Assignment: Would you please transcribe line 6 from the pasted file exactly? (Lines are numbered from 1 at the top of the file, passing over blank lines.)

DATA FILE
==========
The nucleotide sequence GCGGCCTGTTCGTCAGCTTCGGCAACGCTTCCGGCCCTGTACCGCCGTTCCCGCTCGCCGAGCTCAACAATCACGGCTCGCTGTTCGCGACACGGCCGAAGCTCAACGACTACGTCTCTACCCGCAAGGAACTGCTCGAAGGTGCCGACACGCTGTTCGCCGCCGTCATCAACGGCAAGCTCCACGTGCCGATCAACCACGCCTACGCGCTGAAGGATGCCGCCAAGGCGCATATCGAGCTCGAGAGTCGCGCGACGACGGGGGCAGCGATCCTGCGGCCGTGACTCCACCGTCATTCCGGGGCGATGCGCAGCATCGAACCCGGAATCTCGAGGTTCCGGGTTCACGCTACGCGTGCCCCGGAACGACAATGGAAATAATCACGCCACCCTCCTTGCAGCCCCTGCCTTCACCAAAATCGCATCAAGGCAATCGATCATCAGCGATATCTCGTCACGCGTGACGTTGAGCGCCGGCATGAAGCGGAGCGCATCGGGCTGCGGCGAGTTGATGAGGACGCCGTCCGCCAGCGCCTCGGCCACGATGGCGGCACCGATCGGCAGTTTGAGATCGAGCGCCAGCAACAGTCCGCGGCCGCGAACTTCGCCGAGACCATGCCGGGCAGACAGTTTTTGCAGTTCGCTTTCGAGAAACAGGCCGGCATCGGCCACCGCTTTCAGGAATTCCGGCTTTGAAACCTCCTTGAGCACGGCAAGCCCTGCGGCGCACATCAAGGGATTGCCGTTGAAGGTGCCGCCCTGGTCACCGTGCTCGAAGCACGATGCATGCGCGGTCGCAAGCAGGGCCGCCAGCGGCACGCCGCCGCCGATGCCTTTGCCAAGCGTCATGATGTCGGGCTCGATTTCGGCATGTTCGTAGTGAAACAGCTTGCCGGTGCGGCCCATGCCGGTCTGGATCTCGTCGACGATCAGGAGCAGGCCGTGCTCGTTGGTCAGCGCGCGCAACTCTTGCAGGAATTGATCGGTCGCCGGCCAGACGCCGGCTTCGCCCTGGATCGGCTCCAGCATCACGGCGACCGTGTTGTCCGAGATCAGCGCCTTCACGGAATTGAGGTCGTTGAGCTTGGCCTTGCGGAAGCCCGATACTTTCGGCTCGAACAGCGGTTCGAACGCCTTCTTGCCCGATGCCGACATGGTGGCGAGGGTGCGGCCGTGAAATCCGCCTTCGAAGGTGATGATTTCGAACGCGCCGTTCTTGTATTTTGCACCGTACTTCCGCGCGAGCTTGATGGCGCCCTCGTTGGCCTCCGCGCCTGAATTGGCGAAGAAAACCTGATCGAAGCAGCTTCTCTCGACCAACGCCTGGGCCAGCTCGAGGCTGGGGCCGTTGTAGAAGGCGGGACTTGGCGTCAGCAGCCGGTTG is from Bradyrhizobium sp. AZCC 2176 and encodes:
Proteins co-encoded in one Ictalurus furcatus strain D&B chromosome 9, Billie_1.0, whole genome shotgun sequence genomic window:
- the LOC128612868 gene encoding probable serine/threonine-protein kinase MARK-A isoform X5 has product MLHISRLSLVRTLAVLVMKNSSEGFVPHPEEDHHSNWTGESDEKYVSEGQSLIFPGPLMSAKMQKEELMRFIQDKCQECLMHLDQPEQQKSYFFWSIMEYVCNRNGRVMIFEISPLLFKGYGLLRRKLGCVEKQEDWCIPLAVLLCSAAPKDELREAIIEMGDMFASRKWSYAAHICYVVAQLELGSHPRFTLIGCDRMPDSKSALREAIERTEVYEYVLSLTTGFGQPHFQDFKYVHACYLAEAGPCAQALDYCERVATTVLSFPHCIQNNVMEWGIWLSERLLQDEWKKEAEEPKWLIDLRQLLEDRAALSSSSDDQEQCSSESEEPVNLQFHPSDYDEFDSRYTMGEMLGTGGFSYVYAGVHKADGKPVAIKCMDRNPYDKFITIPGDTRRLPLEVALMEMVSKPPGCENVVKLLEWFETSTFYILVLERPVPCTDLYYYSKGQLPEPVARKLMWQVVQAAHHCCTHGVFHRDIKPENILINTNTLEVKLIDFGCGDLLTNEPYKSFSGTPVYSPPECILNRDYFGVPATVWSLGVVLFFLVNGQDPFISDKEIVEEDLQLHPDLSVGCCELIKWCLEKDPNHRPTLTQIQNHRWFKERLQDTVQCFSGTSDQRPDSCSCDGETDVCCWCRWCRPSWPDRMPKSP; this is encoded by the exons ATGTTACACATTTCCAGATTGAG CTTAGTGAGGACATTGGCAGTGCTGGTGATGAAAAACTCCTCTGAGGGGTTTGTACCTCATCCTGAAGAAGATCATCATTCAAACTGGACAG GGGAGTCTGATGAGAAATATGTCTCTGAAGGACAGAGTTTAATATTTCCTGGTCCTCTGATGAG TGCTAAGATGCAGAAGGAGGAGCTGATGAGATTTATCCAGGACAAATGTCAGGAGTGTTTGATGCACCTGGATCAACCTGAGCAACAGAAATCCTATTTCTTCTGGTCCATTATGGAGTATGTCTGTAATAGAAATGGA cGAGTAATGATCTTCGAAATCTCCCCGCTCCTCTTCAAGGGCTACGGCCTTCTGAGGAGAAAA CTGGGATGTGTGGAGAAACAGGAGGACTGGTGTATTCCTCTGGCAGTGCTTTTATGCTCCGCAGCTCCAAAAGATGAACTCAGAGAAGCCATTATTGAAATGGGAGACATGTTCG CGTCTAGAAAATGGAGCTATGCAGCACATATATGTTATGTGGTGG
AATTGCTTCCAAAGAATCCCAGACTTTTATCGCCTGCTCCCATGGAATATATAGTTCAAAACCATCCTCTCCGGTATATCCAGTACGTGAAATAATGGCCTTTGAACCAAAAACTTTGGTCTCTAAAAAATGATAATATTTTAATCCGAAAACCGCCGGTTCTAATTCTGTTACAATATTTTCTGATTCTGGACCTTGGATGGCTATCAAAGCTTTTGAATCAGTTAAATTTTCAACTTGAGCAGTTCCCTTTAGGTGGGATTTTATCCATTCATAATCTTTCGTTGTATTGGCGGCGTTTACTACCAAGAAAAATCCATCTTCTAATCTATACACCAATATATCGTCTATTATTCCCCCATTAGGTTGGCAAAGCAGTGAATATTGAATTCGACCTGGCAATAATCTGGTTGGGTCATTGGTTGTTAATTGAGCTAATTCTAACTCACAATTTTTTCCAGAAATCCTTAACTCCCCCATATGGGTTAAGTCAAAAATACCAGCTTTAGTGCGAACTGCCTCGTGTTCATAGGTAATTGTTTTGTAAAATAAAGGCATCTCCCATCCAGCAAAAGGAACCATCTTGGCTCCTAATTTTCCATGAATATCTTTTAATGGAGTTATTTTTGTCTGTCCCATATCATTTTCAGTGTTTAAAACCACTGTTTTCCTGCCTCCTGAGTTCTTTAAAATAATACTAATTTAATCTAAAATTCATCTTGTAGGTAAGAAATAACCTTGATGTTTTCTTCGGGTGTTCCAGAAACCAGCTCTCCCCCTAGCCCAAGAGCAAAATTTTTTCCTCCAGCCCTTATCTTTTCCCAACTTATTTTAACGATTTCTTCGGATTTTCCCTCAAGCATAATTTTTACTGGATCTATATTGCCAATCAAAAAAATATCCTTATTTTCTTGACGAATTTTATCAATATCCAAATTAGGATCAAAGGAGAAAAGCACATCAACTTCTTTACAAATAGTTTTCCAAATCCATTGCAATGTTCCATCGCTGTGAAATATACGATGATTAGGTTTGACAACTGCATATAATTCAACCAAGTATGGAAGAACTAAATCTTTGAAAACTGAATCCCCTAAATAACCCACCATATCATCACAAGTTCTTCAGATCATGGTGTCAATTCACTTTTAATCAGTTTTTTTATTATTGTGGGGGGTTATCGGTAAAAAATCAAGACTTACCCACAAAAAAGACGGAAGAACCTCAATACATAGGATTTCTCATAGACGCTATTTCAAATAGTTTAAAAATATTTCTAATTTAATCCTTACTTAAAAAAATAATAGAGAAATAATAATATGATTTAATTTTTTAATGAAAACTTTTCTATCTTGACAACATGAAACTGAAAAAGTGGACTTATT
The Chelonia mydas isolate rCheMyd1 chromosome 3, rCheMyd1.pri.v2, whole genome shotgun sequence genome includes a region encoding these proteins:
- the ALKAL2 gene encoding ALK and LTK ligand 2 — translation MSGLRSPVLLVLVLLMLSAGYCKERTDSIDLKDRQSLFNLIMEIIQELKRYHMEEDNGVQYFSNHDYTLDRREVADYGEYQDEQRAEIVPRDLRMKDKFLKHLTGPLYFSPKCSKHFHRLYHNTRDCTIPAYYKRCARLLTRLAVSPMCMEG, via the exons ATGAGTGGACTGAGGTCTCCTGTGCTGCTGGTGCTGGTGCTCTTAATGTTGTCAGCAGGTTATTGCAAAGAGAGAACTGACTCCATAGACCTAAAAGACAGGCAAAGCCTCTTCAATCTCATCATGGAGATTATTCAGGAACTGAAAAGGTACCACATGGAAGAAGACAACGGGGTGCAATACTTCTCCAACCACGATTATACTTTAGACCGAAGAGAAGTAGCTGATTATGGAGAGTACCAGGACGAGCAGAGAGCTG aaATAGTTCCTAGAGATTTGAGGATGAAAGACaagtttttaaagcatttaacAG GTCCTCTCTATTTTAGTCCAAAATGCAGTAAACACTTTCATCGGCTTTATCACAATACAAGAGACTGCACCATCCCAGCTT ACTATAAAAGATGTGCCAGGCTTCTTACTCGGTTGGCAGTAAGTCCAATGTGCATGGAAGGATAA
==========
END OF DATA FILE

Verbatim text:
- the ALKAL2 gene encoding ALK and LTK ligand 2 — translation MSGLRSPVLLVLVLLMLSAGYCKERTDSIDLKDRQSLFNLIMEIIQELKRYHMEEDNGVQYFSNHDYTLDRREVADYGEYQDEQRAEIVPRDLRMKDKFLKHLTGPLYFSPKCSKHFHRLYHNTRDCTIPAYYKRCARLLTRLAVSPMCMEG, via the exons ATGAGTGGACTGAGGTCTCCTGTGCTGCTGGTGCTGGTGCTCTTAATGTTGTCAGCAGGTTATTGCAAAGAGAGAACTGACTCCATAGACCTAAAAGACAGGCAAAGCCTCTTCAATCTCATCATGGAGATTATTCAGGAACTGAAAAGGTACCACATGGAAGAAGACAACGGGGTGCAATACTTCTCCAACCACGATTATACTTTAGACCGAAGAGAAGTAGCTGATTATGGAGAGTACCAGGACGAGCAGAGAGCTG aaATAGTTCCTAGAGATTTGAGGATGAAAGACaagtttttaaagcatttaacAG GTCCTCTCTATTTTAGTCCAAAATGCAGTAAACACTTTCATCGGCTTTATCACAATACAAGAGACTGCACCATCCCAGCTT ACTATAAAAGATGTGCCAGGCTTCTTACTCGGTTGGCAGTAAGTCCAATGTGCATGGAAGGATAA